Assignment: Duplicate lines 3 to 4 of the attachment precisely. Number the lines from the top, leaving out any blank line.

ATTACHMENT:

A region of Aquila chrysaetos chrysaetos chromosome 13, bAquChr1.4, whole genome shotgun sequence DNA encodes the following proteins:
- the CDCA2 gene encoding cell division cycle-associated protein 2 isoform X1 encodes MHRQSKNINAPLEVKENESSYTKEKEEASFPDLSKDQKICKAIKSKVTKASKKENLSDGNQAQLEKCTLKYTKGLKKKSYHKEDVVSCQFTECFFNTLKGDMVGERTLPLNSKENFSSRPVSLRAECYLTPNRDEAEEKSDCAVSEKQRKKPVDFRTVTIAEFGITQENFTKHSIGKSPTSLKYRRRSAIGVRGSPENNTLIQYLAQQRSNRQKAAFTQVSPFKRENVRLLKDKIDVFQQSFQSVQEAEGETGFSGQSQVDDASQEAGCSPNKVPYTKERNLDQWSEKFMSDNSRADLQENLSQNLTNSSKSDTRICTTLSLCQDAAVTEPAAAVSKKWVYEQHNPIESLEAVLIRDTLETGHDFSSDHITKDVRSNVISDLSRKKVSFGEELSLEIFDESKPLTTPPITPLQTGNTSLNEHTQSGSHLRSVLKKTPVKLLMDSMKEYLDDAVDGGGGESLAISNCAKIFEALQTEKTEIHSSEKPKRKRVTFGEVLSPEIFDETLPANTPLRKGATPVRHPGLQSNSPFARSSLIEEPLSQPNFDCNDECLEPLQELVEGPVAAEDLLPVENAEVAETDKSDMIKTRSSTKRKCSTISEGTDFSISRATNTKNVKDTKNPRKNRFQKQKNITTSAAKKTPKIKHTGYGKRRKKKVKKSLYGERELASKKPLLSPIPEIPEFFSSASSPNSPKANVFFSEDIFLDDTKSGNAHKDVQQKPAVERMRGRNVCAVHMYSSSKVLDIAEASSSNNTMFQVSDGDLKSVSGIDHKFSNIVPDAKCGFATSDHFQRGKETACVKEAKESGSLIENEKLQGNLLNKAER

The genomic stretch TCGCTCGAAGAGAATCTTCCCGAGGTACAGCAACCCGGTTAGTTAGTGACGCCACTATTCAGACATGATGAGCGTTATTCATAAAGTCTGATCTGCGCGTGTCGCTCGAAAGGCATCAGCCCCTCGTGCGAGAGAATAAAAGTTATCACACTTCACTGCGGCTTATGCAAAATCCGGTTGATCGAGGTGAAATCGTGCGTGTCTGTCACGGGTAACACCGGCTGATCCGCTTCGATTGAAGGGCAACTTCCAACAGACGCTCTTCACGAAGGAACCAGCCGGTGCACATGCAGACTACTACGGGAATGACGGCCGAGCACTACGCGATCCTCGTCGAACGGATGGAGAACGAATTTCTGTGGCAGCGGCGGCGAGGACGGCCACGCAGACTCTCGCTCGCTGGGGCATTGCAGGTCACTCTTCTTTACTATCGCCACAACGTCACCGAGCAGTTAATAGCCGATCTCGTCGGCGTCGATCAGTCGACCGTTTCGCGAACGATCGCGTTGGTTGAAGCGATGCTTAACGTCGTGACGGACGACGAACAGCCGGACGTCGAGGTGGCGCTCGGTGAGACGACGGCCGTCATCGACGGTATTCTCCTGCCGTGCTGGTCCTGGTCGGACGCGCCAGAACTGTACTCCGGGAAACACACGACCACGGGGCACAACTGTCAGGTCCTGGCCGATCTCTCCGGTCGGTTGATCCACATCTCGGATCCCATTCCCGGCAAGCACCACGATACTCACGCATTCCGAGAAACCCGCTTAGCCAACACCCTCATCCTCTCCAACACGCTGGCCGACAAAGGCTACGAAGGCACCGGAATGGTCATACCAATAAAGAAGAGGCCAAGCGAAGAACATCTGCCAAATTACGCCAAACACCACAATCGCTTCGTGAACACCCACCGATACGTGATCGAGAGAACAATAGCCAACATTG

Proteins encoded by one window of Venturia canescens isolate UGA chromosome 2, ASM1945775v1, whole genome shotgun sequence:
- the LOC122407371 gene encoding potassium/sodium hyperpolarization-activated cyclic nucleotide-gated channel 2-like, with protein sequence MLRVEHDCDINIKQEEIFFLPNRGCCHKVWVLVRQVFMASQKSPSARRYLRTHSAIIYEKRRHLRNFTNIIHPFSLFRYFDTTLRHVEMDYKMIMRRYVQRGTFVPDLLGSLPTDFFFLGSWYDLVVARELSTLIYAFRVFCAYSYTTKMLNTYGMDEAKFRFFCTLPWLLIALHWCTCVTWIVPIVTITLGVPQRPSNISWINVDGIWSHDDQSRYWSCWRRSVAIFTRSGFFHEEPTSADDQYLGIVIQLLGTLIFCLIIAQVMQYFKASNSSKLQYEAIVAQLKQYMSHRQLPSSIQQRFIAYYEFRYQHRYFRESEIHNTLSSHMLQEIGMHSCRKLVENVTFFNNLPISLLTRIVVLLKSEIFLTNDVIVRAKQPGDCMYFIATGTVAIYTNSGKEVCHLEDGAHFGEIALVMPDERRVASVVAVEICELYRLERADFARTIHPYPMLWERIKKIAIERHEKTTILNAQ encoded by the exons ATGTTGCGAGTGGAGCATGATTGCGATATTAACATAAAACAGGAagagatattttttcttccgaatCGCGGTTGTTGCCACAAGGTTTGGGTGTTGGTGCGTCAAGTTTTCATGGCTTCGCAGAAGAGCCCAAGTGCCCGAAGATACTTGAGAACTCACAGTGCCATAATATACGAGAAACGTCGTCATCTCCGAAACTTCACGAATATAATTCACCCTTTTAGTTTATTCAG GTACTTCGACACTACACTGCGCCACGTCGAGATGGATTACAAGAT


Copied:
The genomic stretch TCGCTCGAAGAGAATCTTCCCGAGGTACAGCAACCCGGTTAGTTAGTGACGCCACTATTCAGACATGATGAGCGTTATTCATAAAGTCTGATCTGCGCGTGTCGCTCGAAAGGCATCAGCCCCTCGTGCGAGAGAATAAAAGTTATCACACTTCACTGCGGCTTATGCAAAATCCGGTTGATCGAGGTGAAATCGTGCGTGTCTGTCACGGGTAACACCGGCTGATCCGCTTCGATTGAAGGGCAACTTCCAACAGACGCTCTTCACGAAGGAACCAGCCGGTGCACATGCAGACTACTACGGGAATGACGGCCGAGCACTACGCGATCCTCGTCGAACGGATGGAGAACGAATTTCTGTGGCAGCGGCGGCGAGGACGGCCACGCAGACTCTCGCTCGCTGGGGCATTGCAGGTCACTCTTCTTTACTATCGCCACAACGTCACCGAGCAGTTAATAGCCGATCTCGTCGGCGTCGATCAGTCGACCGTTTCGCGAACGATCGCGTTGGTTGAAGCGATGCTTAACGTCGTGACGGACGACGAACAGCCGGACGTCGAGGTGGCGCTCGGTGAGACGACGGCCGTCATCGACGGTATTCTCCTGCCGTGCTGGTCCTGGTCGGACGCGCCAGAACTGTACTCCGGGAAACACACGACCACGGGGCACAACTGTCAGGTCCTGGCCGATCTCTCCGGTCGGTTGATCCACATCTCGGATCCCATTCCCGGCAAGCACCACGATACTCACGCATTCCGAGAAACCCGCTTAGCCAACACCCTCATCCTCTCCAACACGCTGGCCGACAAAGGCTACGAAGGCACCGGAATGGTCATACCAATAAAGAAGAGGCCAAGCGAAGAACATCTGCCAAATTACGCCAAACACCACAATCGCTTCGTGAACACCCACCGATACGTGATCGAGAGAACAATAGCCAACATTG

Proteins encoded by one window of Venturia canescens isolate UGA chromosome 2, ASM1945775v1, whole genome shotgun sequence: